Having a positive self-image and healthy self-esteem is essential to overall wellbeing. One way to help build this positive self-image, and truly be ‘your own best friend’, is to regularly find ways to build self-pride. And I don’t mean pride in the ugly ‘hubris’ sense, but instead as a virtue best defined by the Greek philosopher Aristotle:
“Pride, then, seems to be a sort of crown of the virtues; for it makes them more powerful, and it is not found without them. Therefore it is hard to be truly proud; for it is impossible without nobility and goodness of character.” Aristotle.
Here are five ideas to get you started on building self-pride.
Become a morning person
The internet is full of lists of ‘things successful people do’, and while they might all subtly differ, one thing they usually have in common is suggesting that being an early riser is a key to success. Being a morning person means, obviously, you create more time in your day, but more than that, many of us are at our most committed, our most energised and most creative in the morning – which you wouldn’t necessarily know about yourself if you usually sleep in!
The Journal of Applied Psychology reports that morning people tend to be more proactive, generally. You could use the time to meditate, exercise, plan, or write long over due letters (real letters!) to friends. The options are endless! So if you can make a commitment to get up earlier, you may find that it’s ‘quality time’, and you’ll have created a space for achievements you can be really proud of.
Practice being appreciative
Practicing gratitude is all the rage at the moment, and people are posting lists of things they’re grateful for all over social media. It’s a lovely idea. The concept of Appreciative Inquiry (AI) works similarly. AI was developed in the US in the mid-1980s. It essentially argues that problem-solving techniques start with the problem, and then trap us there – focused on ‘the problem’. If you can identify what’s already working well, and aim to do more of that, the problems either resolve themselves, cease to matter, OR the mental re-framing you undergo removes the ‘problem’ label from situations altogether.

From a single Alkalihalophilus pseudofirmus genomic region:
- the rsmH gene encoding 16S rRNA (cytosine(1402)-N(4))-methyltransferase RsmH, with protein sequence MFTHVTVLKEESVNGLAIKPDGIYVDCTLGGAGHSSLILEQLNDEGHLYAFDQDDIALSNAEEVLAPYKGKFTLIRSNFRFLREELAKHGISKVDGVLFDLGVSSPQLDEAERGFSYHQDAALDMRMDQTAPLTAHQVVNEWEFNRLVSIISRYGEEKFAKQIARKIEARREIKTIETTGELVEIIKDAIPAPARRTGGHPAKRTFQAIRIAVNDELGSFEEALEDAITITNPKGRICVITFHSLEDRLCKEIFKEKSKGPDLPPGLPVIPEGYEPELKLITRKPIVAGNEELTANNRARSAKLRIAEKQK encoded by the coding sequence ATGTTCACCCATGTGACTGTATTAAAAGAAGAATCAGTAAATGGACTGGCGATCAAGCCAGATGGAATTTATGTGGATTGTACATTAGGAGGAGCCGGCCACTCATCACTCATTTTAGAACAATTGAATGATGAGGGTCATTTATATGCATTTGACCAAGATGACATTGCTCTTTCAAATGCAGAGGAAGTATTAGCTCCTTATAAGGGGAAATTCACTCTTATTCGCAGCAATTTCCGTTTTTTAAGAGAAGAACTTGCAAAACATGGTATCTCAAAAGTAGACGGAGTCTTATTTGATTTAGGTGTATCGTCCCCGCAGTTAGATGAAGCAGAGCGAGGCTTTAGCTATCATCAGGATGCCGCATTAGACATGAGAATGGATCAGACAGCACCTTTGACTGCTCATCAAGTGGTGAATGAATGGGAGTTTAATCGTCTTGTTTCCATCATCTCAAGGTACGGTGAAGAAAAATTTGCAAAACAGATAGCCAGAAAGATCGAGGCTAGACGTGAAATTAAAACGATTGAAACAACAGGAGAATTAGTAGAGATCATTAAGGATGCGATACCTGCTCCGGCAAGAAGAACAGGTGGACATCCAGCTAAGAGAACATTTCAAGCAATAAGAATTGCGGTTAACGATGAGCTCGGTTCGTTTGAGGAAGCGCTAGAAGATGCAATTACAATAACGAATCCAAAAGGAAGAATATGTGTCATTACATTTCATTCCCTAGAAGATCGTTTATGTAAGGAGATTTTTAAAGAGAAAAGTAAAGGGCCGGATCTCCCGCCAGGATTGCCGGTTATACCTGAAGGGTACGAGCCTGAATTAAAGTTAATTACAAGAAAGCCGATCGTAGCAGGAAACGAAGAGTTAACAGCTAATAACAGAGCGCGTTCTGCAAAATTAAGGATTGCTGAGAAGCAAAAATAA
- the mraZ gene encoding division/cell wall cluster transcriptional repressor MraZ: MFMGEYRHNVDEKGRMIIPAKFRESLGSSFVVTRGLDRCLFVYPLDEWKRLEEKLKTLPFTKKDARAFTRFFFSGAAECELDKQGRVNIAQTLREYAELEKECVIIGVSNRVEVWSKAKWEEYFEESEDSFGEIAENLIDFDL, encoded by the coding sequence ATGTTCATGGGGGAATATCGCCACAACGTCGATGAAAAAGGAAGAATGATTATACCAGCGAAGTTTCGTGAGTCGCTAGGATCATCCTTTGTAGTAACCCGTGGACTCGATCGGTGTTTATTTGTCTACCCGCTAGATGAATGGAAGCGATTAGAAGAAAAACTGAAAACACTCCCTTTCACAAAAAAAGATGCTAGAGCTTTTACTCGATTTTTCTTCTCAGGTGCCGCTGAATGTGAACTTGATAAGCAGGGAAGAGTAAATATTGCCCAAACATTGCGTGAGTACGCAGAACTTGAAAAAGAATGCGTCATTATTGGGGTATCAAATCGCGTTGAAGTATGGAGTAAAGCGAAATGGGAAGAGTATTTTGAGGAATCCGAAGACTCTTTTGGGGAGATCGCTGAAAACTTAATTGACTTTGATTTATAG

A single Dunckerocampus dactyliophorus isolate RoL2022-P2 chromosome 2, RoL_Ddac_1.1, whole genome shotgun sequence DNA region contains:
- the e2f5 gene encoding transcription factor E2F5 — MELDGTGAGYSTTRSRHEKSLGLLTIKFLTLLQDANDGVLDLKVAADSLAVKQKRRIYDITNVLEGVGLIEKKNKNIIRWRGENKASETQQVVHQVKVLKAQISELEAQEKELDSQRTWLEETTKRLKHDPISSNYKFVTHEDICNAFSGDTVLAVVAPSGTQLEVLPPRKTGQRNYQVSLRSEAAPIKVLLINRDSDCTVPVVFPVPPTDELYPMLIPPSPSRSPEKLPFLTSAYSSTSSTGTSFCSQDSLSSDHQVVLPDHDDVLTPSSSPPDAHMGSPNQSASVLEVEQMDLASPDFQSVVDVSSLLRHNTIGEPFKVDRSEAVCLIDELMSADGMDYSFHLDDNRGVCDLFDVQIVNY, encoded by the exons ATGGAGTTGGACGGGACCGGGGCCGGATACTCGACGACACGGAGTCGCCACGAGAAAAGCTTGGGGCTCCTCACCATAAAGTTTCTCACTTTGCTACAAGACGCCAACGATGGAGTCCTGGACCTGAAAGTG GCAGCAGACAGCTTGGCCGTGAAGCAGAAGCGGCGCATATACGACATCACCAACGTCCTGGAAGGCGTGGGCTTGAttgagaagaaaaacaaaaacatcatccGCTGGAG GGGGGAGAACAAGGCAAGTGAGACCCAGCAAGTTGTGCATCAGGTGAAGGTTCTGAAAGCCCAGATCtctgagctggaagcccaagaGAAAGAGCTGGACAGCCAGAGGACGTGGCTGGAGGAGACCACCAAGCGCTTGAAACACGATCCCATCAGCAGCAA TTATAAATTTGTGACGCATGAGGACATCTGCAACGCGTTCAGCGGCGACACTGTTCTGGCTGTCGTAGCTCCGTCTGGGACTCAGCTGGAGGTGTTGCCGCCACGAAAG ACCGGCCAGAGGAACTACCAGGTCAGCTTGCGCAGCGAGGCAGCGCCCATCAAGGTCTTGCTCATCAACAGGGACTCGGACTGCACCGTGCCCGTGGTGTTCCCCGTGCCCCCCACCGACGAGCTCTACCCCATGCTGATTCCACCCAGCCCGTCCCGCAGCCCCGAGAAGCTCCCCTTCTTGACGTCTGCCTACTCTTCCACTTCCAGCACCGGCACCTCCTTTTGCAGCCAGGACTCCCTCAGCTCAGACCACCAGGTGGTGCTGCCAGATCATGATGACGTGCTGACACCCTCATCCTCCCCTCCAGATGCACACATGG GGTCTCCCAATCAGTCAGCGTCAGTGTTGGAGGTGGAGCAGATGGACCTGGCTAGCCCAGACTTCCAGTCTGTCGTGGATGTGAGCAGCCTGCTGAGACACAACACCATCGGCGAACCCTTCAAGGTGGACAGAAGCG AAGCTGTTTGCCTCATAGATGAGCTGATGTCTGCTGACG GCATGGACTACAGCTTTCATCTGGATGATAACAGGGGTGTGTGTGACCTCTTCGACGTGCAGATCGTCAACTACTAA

Examining your life with an appreciative eye is a great way to focus on its positive aspects and feel a greater sense of self-pride. Take 5 minutes (or longer!) to look around your life – your family, your job, your relationships, your health – with an appreciative eye and an inquiring mind. What already works well? What would it take to be like ‘that’, whatever ‘that’ is, all of the time? What steps can you take to do/be/think more of that, more often?
Be kind to strangers
When you give your time or your energy you bring out the best in yourself. It forces you to look outside your own world and hit pause on the self-talk (which is so often more negative than we realise). Projecting generous, kind loving thoughts out into the Universe helps to re-configure, even if only temporarily, how we think about ourselves.
You feel proud when you pay it forward, right? A simple random act of kindness can give me that warm fuzzy feeling that lasts all day. A great way to build self-pride is to do one random act of kindness or charitable thing each day. It could be anything, no matter how small, it doesn’t matter. It could be a gift or donation, it could be offering to help a friend out, it could be rescuing a stranger from some sort of predicament or even getting on board with a crowd-sourcing campaign. Send someone a note or some flowers to tell them you appreciate them. You might even consider volunteering your time for a charity.